N1 (gas producer) and N2 (power turbine) rotor continuity was established, and both rotors turned smoothly by hand. Cockpit controls from the throttle and collective back to the engine fuel control unit and power turbine governor were free and continuous. The engine oil system (filter, mag plugs) was checked and deemed unremarkable. Further examination of the wreckage revealed no evidence of mechanical malfunction or failure of the engine. No pre-existing conditions were found with the engine that would have precluded normal operation. 

Aircraft and Owner/Operator Information

Aircraft Make: Bell
Registration: N1170W
Model/Series: 47G 3B-1
Aircraft Category: Helicopter
Amateur Built: No
Operator: Olathe Spray Service, Inc.
Operating Certificate(s) Held: Agricultural Aircraft (137)

Meteorological Information and Flight Plan

Conditions at Accident Site: Visual Conditions
Condition of Light: Day
Observation Facility, Elevation:
Observation Time: 1100 MDT
Distance from Accident Site: 4 Nautical Miles
Temperature/Dew Point: 29°C
Lowest Cloud Condition: Clear
Wind Speed/Gusts, Direction: Calm / ,
Lowest Ceiling: None
Altimeter Setting: 30.3 inches Hg
Type of Flight Plan Filed: None
Departure Point: Olathe, CO (1CO4)
Destination: Olathe, CO (1CO4)

Wreckage and Impact Information

Crew Injuries: 1 Serious
Aircraft Damage: Substantial
Passenger Injuries: N/A
Aircraft Fire: None
Ground Injuries: N/A
Aircraft Explosion: None
Total Injuries: 1 Serious
Latitude, Longitude:  38.000000, -107.000000

Olathe resident and well-known crop-duster Leonard Felix survived when his helicopter crashed near a cornfield off Jay Jay Road late Tuesday morning.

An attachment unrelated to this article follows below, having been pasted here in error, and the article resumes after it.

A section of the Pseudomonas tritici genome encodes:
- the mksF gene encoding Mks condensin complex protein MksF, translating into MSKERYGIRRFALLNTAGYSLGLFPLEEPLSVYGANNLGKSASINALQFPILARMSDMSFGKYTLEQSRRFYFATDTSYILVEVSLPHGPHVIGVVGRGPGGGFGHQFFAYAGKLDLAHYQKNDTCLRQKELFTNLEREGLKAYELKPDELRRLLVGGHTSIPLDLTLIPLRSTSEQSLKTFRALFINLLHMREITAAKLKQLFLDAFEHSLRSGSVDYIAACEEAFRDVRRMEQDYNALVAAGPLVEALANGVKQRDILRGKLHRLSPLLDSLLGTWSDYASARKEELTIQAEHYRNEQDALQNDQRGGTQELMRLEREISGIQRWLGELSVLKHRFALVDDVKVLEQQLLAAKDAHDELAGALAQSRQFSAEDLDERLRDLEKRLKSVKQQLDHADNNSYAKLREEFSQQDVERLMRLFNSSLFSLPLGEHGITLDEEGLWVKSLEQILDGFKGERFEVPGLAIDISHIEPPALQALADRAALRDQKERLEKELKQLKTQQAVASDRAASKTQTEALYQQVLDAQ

Felix, 74, was listed in fair condition at Montrose Memorial Hospital later in the day.

Felix’s family business, Olathe Spray Service, performs crop-dusting and has repeatedly over the years assisted in search and rescue efforts, as well as other public service work. Tuesday, Felix got that same kind of help in return, starting with Jay Jay Road property owners.

Mike Holden and his brother Drew were working in their yard just before the crash. Holden spotted Felix flying over the nearby corn.

“He was close enough I could see him. I waved, but he was concentrating. Maybe five seconds after he flew by us, we heard this crash. We saw smoke in the air. My brother took off running,” Holden said.

Holden’s wife, Irene, asked what the noise was.

“I said Felix went down; call 911,” Holden said.

As Irene went for the phone, Holden got on a side-by-side and drove down the dirt road between his yard and cornfield, collecting his brother along the way.

The corn was so dense, though, that they missed the crash site at first; even standing on the vehicle to peer over the corn did not help them locate the wreckage.

As the brothers turned their vehicle around to search again and rounded a curve, they got a surprise: Felix, walking out of the corn, holding an injured hand.

Original article  ➤